LINUX CLASSES - INTRODUCTION
Mommy, Where Did Unix Come From?
Sometime in the mid 1960s, a bunch of geeks at AT&T's Bell Labs decided it would be fun to create a new
operating system called Multics. (This was no small task, because computers at the time were about the size
of a football field and two stories high.) Multics fizzled in 1969 when Bell cut the cord, but some of the
geeks continued work on what became known as UNIX; and it became wildly popular inside AT&T.
Since AT&T was not allowed to sell computer software at the time, it gave away UNIX (complete with
source code) to any educational institution. AT&T produced new versions of UNIX called System III and
System V in the early 1980s, but all the while, geeks at the University of California at Berkeley and other
places were busy hacking away on their own versions of Unix based on the AT&T code. Some cross-pollination did occur, but there are still significant differences between the Berkeley (commonly called
BSD Unix) and AT&T flavors. In the early 1990s, AT&T sold UNIX to Novell, which was bought by
Digital Equipment Corporation, which sold it to SCO (Santa Cruz Operation) in 1995. For the next 15 years,
SCO then tried (with little success) to sue just about everyone, claiming that Linux or some variant
of UNIX, or a product based on them, violated their copyright and/or licensing terms. SCO now teeters on
the edge of bankruptcy, after a court ruled in 2010 that Novell is the owner of the UNIX copyrights.
So how does this affect Linux? Much of the legal wrangling was over whether or not snippets of the
original UNIX code found their way into Linux, and if so, was it a legal violation of any sort. Novell
seems to have put this to rest by stating "We don't believe there is Unix in Linux" and pledging
not to sue anyone over UNIX or Linux ownership issues.
Today, there are now lots of Unix variants sold or given away by many different companies and
universities. While these various flavors can make it difficult to write portable software, efforts to
standardize Unix (two of the more notable ones being POSIX and COSE) offer hope for greater
compatibility in the future.
Like any operating system, Unix has some cryptic commands and less-than-intuitive aspects. (Three of the
most important Unix commands have the peculiar names cat, grep, and awk .) Either serious hallucinogens
or a warped sense of humor came into play at some point in the creation of Unix. I don't let this bother me,
though, taking comfort in my favorite platitude: "Unix was written by geeks on drugs." Seriously, though,
Unix is really no more difficult to learn than DOS or Windows--it's just different.
Previous Lesson: What is Linux?
Next Lesson: Operating Systems
[ RETURN TO INDEX ]
Comments - most recent first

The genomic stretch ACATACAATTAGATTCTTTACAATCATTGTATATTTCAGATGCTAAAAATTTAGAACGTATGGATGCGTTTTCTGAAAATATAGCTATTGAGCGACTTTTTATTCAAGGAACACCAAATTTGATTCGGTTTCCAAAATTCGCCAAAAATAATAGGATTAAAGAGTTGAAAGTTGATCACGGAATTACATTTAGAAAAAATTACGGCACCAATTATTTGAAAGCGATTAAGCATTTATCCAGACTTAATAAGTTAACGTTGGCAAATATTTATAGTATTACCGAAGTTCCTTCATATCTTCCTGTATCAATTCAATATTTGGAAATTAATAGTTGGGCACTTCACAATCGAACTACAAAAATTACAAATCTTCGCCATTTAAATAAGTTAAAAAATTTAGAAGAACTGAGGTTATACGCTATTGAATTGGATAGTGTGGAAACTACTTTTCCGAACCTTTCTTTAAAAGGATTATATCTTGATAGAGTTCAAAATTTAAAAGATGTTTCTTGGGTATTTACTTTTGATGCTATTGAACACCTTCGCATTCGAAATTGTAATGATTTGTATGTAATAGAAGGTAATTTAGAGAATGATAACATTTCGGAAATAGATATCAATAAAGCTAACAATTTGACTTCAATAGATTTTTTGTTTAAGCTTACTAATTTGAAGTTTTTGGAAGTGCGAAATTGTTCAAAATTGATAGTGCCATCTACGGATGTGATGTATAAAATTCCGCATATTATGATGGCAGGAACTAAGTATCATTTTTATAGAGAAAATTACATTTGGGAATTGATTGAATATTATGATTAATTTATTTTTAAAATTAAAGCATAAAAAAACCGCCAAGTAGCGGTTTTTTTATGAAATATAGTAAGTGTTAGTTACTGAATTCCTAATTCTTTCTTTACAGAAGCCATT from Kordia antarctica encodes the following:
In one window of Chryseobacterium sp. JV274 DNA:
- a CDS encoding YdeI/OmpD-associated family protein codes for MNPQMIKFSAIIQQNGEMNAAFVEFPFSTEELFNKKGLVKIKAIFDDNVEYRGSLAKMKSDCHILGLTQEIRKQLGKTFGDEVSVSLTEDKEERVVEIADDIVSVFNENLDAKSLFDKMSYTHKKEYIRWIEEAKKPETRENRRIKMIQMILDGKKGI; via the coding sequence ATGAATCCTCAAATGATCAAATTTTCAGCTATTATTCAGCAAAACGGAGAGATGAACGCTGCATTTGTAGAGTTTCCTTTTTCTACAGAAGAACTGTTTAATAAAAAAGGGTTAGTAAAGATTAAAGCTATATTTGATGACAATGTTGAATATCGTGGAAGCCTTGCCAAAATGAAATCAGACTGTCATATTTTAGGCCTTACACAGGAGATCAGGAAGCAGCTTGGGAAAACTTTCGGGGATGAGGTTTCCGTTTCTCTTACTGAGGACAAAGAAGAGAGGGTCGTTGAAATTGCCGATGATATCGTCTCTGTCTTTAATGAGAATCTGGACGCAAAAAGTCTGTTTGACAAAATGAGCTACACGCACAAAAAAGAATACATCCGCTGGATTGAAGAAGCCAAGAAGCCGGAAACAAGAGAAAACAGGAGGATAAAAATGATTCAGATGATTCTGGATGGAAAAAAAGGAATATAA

(Please feel free to answer questions posted by others!)
(17 May 2014, 22:50
Just wanted to suggest you consider proving dates - whether in the form of
a page last updated date or in text "as of" so that we can have a better
idea of recent timeframes when you use words like "Today, there are ..." or
"SCO now teeters ..."
Thanks for your very helpful content!
(31 Mar 2012, 22:15
I've a bunch of questions from your article:
1.what is XWindows?
3.can't understand the line no Unix in Linux?
(17 Mar 2012, 07:09
If Multics fizzled in 1969, can you please tell me why I was forced to
endure using it in the middle eighties while I was studying my Computer
Science degree course!!! :)
(26 Feb 2011, 05:00
hey thanks alot for putting this up. and thanks for the whole not assuming
we are already well versed in the subject before trying to tell us somthing
about it. i love computers and i like to learn its just kina hard to learn
when you cant find a good place to sttart so thanks for that haha :D
Alfred G Mangera
(31 Aug 2010, 03:41
i have learned a lot today
(09 Aug 2010, 11:37
@Roy, I did some updating. Hopefully the legal nonsense is over, but SCO
is not quite dead yet. :-)
(06 Aug 2010, 14:57
Hi Doctor Bob;
I think you need to do a complete re-write of the first two chapters of
this tutorial. You talk about DOS but I don't think anyone, except me, uses
it any more. And SCO, I thought they died a few years ago after trying to
sue everyone and their mothers. They hung around for about 3 or 5 years
after they were declared brain dead.
I welcome your comments. However... I am puzzled by many people
who say "Please send me the Linux tutorial." This website *is* your Linux Tutorial! Read everything here, learn
all you can, ask questions if you like. But don't ask me to send what you already have. :-)
NO SPAM! If you post garbage, it will be deleted, and you will be banned.
by Bob Rankin
All rights reserved - Redistribution is allowed only with permission.